Join us for coffee connections every Monday morning for IAA parents!
The Superintendent’s Office has made the following changes to the SY 17-18 District Calendar to account for student days lost during the work stoppage in September. These school days are being made up in March rather than June to allow for greater instructional value and to prevent extending the school year.
School will be in session on Tuesday, March 6 (Town Meeting Day), ending spring break one day earlier for students. Teacher in-service will no longer take place that day.
Thursday, March 22 will now be a full day of school. It was originally scheduled for a half-day followed by parent/teacher conferences.
Friday, March 23 will now be a half-day of school for students followed by parent/teacher conferences. It was originally scheduled as a “ no school” day in the District and a full day of conferences.
There will be added time made available for spring parent/teacher conferences to accommodate this modified District calendar. This will happen on a school by school basis.
The tentative last day of school remains Wednesday, June 13th as originally planned, subject to change if there are snow days this winter. Any snow days that occur will be made up in June.
BHS Graduation will still take place on Thursday, June 14th at 10 AM and will not change.
The School Board and District Administration are developing the FY 2019 budget for consideration on Town Meeting Day 2018. This is a rigorous process, and hearing from our Burlington community is a vital component in this endeavor.
There will be multiple public meetings and opportunities to provide input throughout this process in the coming months.
Please visit our budget webpage for information and resources, including an online budget feedback form.
PRESS RELEASE: August 29, 2017
This week, the Burlington School District welcomes our students back to the classroom after the summer break. As we start a new school year, the School Board and Superintendent Yaw Obeng affirm to our community that Burlington schools strive to be equitable, inclusive, and welcoming to all.
We also affirm that hate speech has no place in our learning community. The deplorable events and hateful rhetoric on display in Charlottesville are still on the minds of us all.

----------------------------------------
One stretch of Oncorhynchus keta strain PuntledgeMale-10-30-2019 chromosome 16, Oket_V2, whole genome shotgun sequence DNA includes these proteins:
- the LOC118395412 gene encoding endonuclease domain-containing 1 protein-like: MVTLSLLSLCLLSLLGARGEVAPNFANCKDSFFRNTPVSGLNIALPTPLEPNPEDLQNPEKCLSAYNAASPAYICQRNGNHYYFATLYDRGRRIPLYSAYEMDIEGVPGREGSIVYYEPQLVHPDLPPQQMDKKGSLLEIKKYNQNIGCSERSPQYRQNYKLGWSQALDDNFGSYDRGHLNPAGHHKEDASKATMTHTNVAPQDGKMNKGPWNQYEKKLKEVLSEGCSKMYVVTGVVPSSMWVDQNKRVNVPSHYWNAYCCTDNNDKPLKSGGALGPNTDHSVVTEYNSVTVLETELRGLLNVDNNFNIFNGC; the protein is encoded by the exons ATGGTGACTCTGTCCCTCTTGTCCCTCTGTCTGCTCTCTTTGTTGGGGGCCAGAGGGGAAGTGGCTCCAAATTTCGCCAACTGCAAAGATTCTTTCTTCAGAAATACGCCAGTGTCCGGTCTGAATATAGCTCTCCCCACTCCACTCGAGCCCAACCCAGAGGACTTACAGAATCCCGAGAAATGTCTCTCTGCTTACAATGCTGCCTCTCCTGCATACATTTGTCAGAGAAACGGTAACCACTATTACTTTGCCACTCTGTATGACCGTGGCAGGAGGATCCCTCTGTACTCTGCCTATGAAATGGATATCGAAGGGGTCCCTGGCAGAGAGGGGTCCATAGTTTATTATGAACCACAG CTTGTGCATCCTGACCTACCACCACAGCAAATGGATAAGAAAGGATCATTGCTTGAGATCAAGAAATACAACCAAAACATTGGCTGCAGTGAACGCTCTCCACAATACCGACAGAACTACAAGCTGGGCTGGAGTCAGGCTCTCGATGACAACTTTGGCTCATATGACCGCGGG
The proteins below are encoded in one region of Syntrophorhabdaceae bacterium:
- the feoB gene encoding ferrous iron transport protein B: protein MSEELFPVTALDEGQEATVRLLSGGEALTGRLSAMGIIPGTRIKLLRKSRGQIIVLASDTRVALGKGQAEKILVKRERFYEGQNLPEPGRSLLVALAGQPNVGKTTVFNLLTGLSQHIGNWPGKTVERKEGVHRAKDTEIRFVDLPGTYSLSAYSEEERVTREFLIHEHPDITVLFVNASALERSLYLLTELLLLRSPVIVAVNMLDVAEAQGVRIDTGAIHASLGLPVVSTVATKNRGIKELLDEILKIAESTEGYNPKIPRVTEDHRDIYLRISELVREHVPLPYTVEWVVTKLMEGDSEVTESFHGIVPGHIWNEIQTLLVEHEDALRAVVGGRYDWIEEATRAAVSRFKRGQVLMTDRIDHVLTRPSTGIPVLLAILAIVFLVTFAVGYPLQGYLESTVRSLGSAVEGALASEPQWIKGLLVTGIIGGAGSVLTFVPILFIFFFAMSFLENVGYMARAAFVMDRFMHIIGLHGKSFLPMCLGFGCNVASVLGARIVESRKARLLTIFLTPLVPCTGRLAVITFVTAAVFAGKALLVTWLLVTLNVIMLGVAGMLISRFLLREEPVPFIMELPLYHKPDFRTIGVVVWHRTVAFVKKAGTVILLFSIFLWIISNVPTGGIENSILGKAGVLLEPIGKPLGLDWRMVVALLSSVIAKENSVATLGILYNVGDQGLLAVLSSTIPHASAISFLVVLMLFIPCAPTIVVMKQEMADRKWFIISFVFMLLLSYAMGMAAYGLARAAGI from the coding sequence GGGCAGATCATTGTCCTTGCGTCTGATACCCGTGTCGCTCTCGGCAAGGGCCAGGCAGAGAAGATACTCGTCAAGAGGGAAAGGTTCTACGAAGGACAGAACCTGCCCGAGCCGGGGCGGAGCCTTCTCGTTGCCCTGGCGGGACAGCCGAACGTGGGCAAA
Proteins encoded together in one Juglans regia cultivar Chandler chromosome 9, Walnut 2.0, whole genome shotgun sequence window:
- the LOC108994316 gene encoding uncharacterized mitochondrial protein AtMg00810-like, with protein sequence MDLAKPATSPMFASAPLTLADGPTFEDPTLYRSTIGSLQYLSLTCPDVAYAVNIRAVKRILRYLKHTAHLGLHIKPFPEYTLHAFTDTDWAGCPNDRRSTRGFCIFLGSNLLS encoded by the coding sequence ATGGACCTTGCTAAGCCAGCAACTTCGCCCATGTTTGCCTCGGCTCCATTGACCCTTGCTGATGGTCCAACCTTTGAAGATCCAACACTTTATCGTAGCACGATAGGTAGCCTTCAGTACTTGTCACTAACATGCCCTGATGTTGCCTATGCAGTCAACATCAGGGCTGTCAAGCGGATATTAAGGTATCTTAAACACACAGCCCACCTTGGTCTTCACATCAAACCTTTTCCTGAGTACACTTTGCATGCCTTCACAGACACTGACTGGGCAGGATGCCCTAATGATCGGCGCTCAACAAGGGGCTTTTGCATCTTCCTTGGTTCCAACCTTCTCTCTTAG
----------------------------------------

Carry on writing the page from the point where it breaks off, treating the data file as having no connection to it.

We stand firmly behind the message in a recent memo from Vermont Secretary of Education Rebecca Holcombe that states, we have a responsibility as public educators to protect our children and make sure every child feels valued and respected. A core belief in our District is that a welcoming and supportive climate fosters learning. We unequivocally support our teachers and staff members to speak up and against points of view that would strip the basic dignity and civil rights of anyone in our learning community.
We support our teachers to tackle the hard issues in the classroom, and we want our students to have thoughtful discourse based on facts, and to hear and consider multiple viewpoints and perspectives in order to advance their learning and understanding of our world. Public schools bring together an incredible diversity of people. In school, students have the opportunity to develop new perspectives as they engage respectfully with many others. Our democracy depends on citizens who can develop informed opinions.
Children can’t learn if they don’t feel valued and respected. It is our obligation to denounce words and actions that are designed to intimidate others. Everyone, no matter their sex, sexual orientation, gender identity, marital status, race, color, religion, national origin, immigration status, age, or disability, has the right to participate in school without fear. As a District, we support our teachers, administrators, and all staff in speaking up and against any form of hateful language or actions in our schools.
We look forward to starting the journey of a new school year together. All are, and all always will be, welcome in our schools and in our community.